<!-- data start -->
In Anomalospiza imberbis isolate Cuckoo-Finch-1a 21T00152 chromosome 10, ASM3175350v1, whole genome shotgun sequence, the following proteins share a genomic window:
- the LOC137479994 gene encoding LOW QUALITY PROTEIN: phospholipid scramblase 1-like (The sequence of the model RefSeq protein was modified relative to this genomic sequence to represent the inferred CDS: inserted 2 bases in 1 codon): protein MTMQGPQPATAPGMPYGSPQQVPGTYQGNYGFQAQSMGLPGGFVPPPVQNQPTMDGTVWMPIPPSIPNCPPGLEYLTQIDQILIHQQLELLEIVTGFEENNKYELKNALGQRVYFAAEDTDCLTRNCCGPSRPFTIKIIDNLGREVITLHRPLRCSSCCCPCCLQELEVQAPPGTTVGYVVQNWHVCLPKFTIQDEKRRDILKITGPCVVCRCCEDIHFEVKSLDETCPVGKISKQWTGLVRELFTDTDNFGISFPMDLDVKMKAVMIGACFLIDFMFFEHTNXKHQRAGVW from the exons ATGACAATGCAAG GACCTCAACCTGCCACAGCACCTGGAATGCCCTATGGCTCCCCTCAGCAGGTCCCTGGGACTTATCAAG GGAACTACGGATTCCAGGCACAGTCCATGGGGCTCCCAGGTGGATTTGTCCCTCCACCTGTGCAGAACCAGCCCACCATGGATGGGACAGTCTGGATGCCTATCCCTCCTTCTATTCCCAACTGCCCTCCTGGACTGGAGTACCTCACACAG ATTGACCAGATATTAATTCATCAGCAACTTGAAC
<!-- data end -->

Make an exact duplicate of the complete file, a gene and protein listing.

In Anomalospiza imberbis isolate Cuckoo-Finch-1a 21T00152 chromosome 10, ASM3175350v1, whole genome shotgun sequence, the following proteins share a genomic window:
- the LOC137479994 gene encoding LOW QUALITY PROTEIN: phospholipid scramblase 1-like (The sequence of the model RefSeq protein was modified relative to this genomic sequence to represent the inferred CDS: inserted 2 bases in 1 codon): protein MTMQGPQPATAPGMPYGSPQQVPGTYQGNYGFQAQSMGLPGGFVPPPVQNQPTMDGTVWMPIPPSIPNCPPGLEYLTQIDQILIHQQLELLEIVTGFEENNKYELKNALGQRVYFAAEDTDCLTRNCCGPSRPFTIKIIDNLGREVITLHRPLRCSSCCCPCCLQELEVQAPPGTTVGYVVQNWHVCLPKFTIQDEKRRDILKITGPCVVCRCCEDIHFEVKSLDETCPVGKISKQWTGLVRELFTDTDNFGISFPMDLDVKMKAVMIGACFLIDFMFFEHTNXKHQRAGVW from the exons ATGACAATGCAAG GACCTCAACCTGCCACAGCACCTGGAATGCCCTATGGCTCCCCTCAGCAGGTCCCTGGGACTTATCAAG GGAACTACGGATTCCAGGCACAGTCCATGGGGCTCCCAGGTGGATTTGTCCCTCCACCTGTGCAGAACCAGCCCACCATGGATGGGACAGTCTGGATGCCTATCCCTCCTTCTATTCCCAACTGCCCTCCTGGACTGGAGTACCTCACACAG ATTGACCAGATATTAATTCATCAGCAACTTGAAC